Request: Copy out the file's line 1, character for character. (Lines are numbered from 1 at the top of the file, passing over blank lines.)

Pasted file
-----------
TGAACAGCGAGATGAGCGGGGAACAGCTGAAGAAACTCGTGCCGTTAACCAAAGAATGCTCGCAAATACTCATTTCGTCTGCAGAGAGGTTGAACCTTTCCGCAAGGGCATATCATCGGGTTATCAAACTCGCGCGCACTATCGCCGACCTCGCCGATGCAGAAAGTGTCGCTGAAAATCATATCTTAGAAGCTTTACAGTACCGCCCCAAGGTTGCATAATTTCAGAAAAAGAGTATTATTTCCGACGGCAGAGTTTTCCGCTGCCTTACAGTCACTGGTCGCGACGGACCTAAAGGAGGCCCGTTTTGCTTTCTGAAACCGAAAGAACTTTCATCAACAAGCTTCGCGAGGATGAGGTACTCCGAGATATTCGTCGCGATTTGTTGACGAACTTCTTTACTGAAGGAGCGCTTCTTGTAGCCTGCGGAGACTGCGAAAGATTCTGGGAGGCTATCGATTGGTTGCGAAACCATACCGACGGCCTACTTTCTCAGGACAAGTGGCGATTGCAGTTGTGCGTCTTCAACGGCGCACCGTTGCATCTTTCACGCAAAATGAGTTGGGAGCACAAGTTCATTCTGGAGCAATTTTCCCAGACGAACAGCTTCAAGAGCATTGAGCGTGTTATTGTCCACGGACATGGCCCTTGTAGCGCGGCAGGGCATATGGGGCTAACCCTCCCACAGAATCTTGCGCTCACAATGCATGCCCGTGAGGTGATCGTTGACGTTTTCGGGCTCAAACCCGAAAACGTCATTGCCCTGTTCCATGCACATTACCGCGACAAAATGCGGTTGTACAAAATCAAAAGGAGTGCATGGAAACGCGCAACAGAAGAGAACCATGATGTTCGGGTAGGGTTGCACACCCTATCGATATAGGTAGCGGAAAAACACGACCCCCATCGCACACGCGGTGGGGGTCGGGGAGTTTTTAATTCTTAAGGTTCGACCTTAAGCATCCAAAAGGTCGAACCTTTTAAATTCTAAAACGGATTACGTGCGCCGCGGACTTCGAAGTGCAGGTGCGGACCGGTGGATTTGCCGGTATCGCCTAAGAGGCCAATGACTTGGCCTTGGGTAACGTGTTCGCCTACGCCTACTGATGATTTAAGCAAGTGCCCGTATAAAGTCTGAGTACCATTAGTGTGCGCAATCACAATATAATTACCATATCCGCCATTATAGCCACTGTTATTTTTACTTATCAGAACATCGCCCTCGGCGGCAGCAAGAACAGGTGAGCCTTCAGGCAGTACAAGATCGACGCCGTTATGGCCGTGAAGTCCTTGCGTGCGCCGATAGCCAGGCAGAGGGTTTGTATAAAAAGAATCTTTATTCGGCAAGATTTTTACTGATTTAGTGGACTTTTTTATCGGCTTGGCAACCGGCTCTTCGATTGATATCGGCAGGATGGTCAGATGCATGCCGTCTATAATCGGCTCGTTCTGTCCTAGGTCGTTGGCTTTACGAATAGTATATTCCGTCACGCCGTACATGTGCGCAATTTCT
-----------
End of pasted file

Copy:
TGAACAGCGAGATGAGCGGGGAACAGCTGAAGAAACTCGTGCCGTTAACCAAAGAATGCTCGCAAATACTCATTTCGTCTGCAGAGAGGTTGAACCTTTCCGCAAGGGCATATCATCGGGTTATCAAACTCGCGCGCACTATCGCCGACCTCGCCGATGCAGAAAGTGTCGCTGAAAATCATATCTTAGAAGCTTTACAGTACCGCCCCAAGGTTGCATAATTTCAGAAAAAGAGTATTATTTCCGACGGCAGAGTTTTCCGCTGCCTTACAGTCACTGGTCGCGACGGACCTAAAGGAGGCCCGTTTTGCTTTCTGAAACCGAAAGAACTTTCATCAACAAGCTTCGCGAGGATGAGGTACTCCGAGATATTCGTCGCGATTTGTTGACGAACTTCTTTACTGAAGGAGCGCTTCTTGTAGCCTGCGGAGACTGCGAAAGATTCTGGGAGGCTATCGATTGGTTGCGAAACCATACCGACGGCCTACTTTCTCAGGACAAGTGGCGATTGCAGTTGTGCGTCTTCAACGGCGCACCGTTGCATCTTTCACGCAAAATGAGTTGGGAGCACAAGTTCATTCTGGAGCAATTTTCCCAGACGAACAGCTTCAAGAGCATTGAGCGTGTTATTGTCCACGGACATGGCCCTTGTAGCGCGGCAGGGCATATGGGGCTAACCCTCCCACAGAATCTTGCGCTCACAATGCATGCCCGTGAGGTGATCGTTGACGTTTTCGGGCTCAAACCCGAAAACGTCATTGCCCTGTTCCATGCACATTACCGCGACAAAATGCGGTTGTACAAAATCAAAAGGAGTGCATGGAAACGCGCAACAGAAGAGAACCATGATGTTCGGGTAGGGTTGCACACCCTATCGATATAGGTAGCGGAAAAACACGACCCCCATCGCACACGCGGTGGGGGTCGGGGAGTTTTTAATTCTTAAGGTTCGACCTTAAGCATCCAAAAGGTCGAACCTTTTAAATTCTAAAACGGATTACGTGCGCCGCGGACTTCGAAGTGCAGGTGCGGACCGGTGGATTTGCCGGTATCGCCTAAGAGGCCAATGACTTGGCCTTGGGTAACGTGTTCGCCTACGCCTACTGATGATTTAAGCAAGTGCCCGTATAAAGTCTGAGTACCATTAGTGTGCGCAATCACAATATAATTACCATATCCGCCATTATAGCCACTGTTATTTTTACTTATCAGAACATCGCCCTCGGCGGCAGCAAGAACAGGTGAGCCTTCAGGCAGTACAAGATCGACGCCGTTATGGCCGTGAAGTCCTTGCGTGCGCCGATAGCCAGGCAGAGGGTTTGTATAAAAAGAATCTTTATTCGGCAAGATTTTTACTGATTTAGTGGACTTTTTTATCGGCTTGGCAACCGGCTCTTCGATTGATATCGGCAGGATGGTCAGATGCATGCCGTCTATAATCGGCTCGTTCTGTCCTAGGTCGTTGGCTTTACGAATAGTATATTCCGTCACGCCGTACATGTGCGCAATTTCT